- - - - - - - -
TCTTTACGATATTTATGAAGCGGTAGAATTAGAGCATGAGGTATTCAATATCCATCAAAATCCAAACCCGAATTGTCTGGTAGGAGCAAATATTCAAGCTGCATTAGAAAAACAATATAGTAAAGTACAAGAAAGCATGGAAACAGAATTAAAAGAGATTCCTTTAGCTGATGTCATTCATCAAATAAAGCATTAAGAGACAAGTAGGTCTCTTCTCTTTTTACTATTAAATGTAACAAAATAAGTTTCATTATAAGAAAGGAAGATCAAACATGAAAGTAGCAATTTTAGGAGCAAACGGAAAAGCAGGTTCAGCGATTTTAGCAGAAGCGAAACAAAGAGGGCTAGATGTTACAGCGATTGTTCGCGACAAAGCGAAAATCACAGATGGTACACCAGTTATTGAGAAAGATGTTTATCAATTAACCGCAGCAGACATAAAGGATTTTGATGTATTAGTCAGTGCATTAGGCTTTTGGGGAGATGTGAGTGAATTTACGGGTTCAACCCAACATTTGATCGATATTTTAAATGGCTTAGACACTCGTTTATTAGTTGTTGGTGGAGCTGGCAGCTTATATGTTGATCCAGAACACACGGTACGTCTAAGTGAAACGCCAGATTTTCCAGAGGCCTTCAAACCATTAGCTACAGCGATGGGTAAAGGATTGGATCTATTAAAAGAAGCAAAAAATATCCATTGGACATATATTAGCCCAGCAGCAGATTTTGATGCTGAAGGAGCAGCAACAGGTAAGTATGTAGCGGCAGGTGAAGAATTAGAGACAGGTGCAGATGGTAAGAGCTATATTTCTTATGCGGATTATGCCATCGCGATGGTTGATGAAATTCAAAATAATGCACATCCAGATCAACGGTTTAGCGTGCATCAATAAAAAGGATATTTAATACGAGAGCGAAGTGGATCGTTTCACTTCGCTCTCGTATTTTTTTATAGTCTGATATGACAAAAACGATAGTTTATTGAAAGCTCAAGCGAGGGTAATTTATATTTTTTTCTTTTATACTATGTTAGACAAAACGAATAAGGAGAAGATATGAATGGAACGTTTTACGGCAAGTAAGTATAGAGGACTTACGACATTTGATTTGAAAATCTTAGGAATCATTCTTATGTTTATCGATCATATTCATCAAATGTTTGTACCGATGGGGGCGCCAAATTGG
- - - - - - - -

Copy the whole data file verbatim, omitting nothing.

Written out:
TCTTTACGATATTTATGAAGCGGTAGAATTAGAGCATGAGGTATTCAATATCCATCAAAATCCAAACCCGAATTGTCTGGTAGGAGCAAATATTCAAGCTGCATTAGAAAAACAATATAGTAAAGTACAAGAAAGCATGGAAACAGAATTAAAAGAGATTCCTTTAGCTGATGTCATTCATCAAATAAAGCATTAAGAGACAAGTAGGTCTCTTCTCTTTTTACTATTAAATGTAACAAAATAAGTTTCATTATAAGAAAGGAAGATCAAACATGAAAGTAGCAATTTTAGGAGCAAACGGAAAAGCAGGTTCAGCGATTTTAGCAGAAGCGAAACAAAGAGGGCTAGATGTTACAGCGATTGTTCGCGACAAAGCGAAAATCACAGATGGTACACCAGTTATTGAGAAAGATGTTTATCAATTAACCGCAGCAGACATAAAGGATTTTGATGTATTAGTCAGTGCATTAGGCTTTTGGGGAGATGTGAGTGAATTTACGGGTTCAACCCAACATTTGATCGATATTTTAAATGGCTTAGACACTCGTTTATTAGTTGTTGGTGGAGCTGGCAGCTTATATGTTGATCCAGAACACACGGTACGTCTAAGTGAAACGCCAGATTTTCCAGAGGCCTTCAAACCATTAGCTACAGCGATGGGTAAAGGATTGGATCTATTAAAAGAAGCAAAAAATATCCATTGGACATATATTAGCCCAGCAGCAGATTTTGATGCTGAAGGAGCAGCAACAGGTAAGTATGTAGCGGCAGGTGAAGAATTAGAGACAGGTGCAGATGGTAAGAGCTATATTTCTTATGCGGATTATGCCATCGCGATGGTTGATGAAATTCAAAATAATGCACATCCAGATCAACGGTTTAGCGTGCATCAATAAAAAGGATATTTAATACGAGAGCGAAGTGGATCGTTTCACTTCGCTCTCGTATTTTTTTATAGTCTGATATGACAAAAACGATAGTTTATTGAAAGCTCAAGCGAGGGTAATTTATATTTTTTTCTTTTATACTATGTTAGACAAAACGAATAAGGAGAAGATATGAATGGAACGTTTTACGGCAAGTAAGTATAGAGGACTTACGACATTTGATTTGAAAATCTTAGGAATCATTCTTATGTTTATCGATCATATTCATCAAATGTTTGTACCGATGGGGGCGCCAAATTGG